Subcutaneous emphysema is the medical term for air becoming trapped in tissues beneath the skin. The condition is rare, but it can occur as a result of trauma, injury, infection, or certain medical procedures.
Doctors sometimes refer to subcutaneous emphysema as crepitus, tissue emphysema, or subcutaneous air. The condition
In this article, we describe what subcutaneous emphysema is, including its symptoms, causes, and treatment. We also outline the possible complications of subcutaneous emphysema, look at the outlook for people with this condition, and list some other types of emphysema.
The skin comprises an outer layer called the epidermis and an inner layer called the dermis. Beneath the dermis is a layer of subcutaneous tissue that mainly consists of fat and connective tissue.
Subcutaneous emphysema is the presence of air in the subcutaneous tissue. Possible causes include trauma, infections, injuries, and certain medical procedures.
Subcutaneous emphysema itself often
Depending on where the air has become trapped, complications can arise. As such, a person who experiences symptoms of subcutaneous emphysema should seek immediate medical attention to determine and treat the underlying cause.
The symptoms of subcutaneous emphysema differ from those of other types of emphysema and are typically localized to the area of trapped air. A person may notice a smooth bulge in the skin and feel a sensation of pressure in the area. If a person palpates or presses the bulge, it may create a crackling sound.
People may also experience symptoms related to the trauma or injury that caused the SE.
Subcutaneous emphysema itself is typically a
However, complications can sometimes occur. In some instances, the trapped air can compromise the subcutaneous tissue. When this happens, surgery may be necessary to remove the air.
In some cases, subcutaneous emphysema may indicate a more serious injury or illness that requires rapid intervention.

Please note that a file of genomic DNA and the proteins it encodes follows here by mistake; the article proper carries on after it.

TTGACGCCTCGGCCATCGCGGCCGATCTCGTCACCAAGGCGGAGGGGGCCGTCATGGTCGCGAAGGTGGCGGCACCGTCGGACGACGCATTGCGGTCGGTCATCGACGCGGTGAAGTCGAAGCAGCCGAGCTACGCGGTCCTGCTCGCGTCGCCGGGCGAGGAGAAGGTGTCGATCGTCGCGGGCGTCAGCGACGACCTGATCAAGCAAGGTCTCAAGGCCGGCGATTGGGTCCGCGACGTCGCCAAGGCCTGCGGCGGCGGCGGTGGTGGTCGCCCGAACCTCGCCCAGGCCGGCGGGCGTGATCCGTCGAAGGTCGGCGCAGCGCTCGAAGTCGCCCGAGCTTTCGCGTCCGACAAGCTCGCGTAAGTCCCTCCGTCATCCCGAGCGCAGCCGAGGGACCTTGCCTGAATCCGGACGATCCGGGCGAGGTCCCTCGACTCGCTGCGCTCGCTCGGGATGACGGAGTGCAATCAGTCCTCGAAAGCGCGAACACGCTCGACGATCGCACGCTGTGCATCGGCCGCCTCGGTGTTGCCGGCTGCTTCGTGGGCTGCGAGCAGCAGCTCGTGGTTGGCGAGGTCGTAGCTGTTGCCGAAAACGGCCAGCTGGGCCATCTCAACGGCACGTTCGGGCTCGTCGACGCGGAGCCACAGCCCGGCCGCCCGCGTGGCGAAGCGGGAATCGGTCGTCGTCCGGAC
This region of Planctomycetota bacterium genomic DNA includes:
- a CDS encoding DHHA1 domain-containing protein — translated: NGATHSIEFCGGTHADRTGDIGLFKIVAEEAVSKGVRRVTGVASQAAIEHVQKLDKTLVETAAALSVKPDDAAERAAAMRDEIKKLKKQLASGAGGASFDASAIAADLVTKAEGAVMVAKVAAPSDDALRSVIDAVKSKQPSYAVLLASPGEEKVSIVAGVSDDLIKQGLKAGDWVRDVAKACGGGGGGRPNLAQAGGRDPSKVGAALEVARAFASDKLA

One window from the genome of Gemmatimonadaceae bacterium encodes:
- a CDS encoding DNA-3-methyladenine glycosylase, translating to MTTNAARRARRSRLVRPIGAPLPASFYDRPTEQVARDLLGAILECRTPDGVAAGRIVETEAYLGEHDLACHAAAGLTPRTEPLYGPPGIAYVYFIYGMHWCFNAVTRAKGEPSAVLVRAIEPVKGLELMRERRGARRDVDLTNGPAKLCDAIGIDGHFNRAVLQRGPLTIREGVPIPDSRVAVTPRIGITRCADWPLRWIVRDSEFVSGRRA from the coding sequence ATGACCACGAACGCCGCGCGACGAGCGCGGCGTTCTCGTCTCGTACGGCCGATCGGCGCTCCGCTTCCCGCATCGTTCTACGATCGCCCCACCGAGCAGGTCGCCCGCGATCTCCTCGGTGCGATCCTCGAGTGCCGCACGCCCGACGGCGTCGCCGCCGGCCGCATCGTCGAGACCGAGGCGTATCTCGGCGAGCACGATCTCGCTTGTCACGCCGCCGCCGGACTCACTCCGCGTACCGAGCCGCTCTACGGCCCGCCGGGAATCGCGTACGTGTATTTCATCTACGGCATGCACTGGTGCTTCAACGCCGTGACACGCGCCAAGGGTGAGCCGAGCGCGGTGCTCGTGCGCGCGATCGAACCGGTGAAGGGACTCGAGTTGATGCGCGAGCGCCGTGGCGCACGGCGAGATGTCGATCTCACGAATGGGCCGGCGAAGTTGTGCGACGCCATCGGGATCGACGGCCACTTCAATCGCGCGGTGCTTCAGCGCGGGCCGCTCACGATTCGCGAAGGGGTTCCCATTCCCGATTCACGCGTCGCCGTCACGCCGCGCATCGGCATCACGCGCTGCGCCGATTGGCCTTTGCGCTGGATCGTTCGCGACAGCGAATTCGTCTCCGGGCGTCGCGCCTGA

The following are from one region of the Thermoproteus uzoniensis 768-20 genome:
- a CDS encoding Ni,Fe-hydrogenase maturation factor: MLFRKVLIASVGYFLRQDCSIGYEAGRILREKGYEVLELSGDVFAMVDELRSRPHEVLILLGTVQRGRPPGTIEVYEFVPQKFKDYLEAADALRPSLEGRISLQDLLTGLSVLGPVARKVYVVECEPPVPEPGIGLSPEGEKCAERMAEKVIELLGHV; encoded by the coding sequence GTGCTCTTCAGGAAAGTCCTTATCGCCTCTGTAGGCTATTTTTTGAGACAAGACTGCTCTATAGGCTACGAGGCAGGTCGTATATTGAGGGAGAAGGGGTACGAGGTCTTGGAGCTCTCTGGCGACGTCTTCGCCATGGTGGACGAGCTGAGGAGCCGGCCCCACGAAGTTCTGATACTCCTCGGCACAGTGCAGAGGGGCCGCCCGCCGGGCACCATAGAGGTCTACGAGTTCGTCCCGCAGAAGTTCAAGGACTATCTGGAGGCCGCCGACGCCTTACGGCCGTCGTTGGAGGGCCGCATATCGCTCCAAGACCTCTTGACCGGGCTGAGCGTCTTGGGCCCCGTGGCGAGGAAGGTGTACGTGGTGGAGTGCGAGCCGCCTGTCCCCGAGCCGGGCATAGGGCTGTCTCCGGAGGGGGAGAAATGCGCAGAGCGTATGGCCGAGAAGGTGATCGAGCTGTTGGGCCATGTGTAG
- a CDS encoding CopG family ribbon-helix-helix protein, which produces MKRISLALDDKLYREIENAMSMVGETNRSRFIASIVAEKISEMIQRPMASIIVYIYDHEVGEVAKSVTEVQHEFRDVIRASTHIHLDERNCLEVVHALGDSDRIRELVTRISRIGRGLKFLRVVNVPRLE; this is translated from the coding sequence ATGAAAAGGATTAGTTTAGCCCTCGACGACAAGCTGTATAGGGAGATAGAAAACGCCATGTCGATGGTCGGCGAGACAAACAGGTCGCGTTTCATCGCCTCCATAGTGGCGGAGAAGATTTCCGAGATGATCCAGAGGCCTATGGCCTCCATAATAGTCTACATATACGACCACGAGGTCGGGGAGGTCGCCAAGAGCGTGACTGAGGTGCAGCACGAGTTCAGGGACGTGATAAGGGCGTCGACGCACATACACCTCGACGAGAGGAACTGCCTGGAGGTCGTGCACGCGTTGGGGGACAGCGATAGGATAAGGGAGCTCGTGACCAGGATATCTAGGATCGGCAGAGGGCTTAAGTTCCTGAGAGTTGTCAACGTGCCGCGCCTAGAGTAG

Subcutaneous emphysema is a rare and generally benign condition. However, trapped air in certain parts of the body may cause complications. The possible complications
- skin necrosis
- airway compression or closure
- respiratory compromise or failure
- pacemaker dysfunction
- cardiac arrest
Air can also move along tissues to other parts of the body and create symptoms related to pressure or swelling.
Subcutaneous emphysema is uncommon but may occur as a result of
- injury to the chest cavity
- injury to the sinus cavities
- injury to the facial bones
- barometric trauma, which is an injury to the body due to changes in air or water pressure
- a pulmonary bleb, which is a small collection of air between the lung and the outer surface of the lung
- bowel perforation
- infections, such as gas gangrene
Subcutaneous emphysema can also occur following medical procedures that involve placing a tube inside the body. Examples include:
- gastric tube placement
- arthroscopic shoulder surgery
- central venous line placement
It can also occur due to ventilator malfunction or disruption.
As subcutaneous emphysema can occur as a result of serious trauma, injury, or infection, a person who experiences symptoms of this condition should seek immediate medical attention.